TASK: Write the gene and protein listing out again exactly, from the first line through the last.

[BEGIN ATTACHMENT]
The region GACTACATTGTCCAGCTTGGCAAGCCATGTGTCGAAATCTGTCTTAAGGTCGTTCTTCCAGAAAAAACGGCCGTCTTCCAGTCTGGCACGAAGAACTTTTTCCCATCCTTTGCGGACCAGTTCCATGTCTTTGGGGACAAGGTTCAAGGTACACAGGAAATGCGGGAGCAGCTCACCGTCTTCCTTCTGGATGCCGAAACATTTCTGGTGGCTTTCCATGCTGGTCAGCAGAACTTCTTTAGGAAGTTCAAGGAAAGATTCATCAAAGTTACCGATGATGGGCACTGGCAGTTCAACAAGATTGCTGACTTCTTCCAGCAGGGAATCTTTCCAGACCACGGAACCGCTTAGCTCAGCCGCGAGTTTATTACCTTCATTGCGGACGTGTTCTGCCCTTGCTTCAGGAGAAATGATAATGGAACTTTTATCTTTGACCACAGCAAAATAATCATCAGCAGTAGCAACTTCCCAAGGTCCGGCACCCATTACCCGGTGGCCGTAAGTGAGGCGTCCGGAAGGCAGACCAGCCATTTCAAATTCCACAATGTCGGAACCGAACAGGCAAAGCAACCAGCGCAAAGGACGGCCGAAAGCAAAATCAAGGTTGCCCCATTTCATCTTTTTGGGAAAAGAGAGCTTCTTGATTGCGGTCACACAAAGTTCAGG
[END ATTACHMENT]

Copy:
The region GACTACATTGTCCAGCTTGGCAAGCCATGTGTCGAAATCTGTCTTAAGGTCGTTCTTCCAGAAAAAACGGCCGTCTTCCAGTCTGGCACGAAGAACTTTTTCCCATCCTTTGCGGACCAGTTCCATGTCTTTGGGGACAAGGTTCAAGGTACACAGGAAATGCGGGAGCAGCTCACCGTCTTCCTTCTGGATGCCGAAACATTTCTGGTGGCTTTCCATGCTGGTCAGCAGAACTTCTTTAGGAAGTTCAAGGAAAGATTCATCAAAGTTACCGATGATGGGCACTGGCAGTTCAACAAGATTGCTGACTTCTTCCAGCAGGGAATCTTTCCAGACCACGGAACCGCTTAGCTCAGCCGCGAGTTTATTACCTTCATTGCGGACGTGTTCTGCCCTTGCTTCAGGAGAAATGATAATGGAACTTTTATCTTTGACCACAGCAAAATAATCATCAGCAGTAGCAACTTCCCAAGGTCCGGCACCCATTACCCGGTGGCCGTAAGTGAGGCGTCCGGAAGGCAGACCAGCCATTTCAAATTCCACAATGTCGGAACCGAACAGGCAAAGCAACCAGCGCAAAGGACGGCCGAAAGCAAAATCAAGGTTGCCCCATTTCATCTTTTTGGGAAAAGAGAGCTTCTTGATTGCGGTCACACAAAGTTCAGG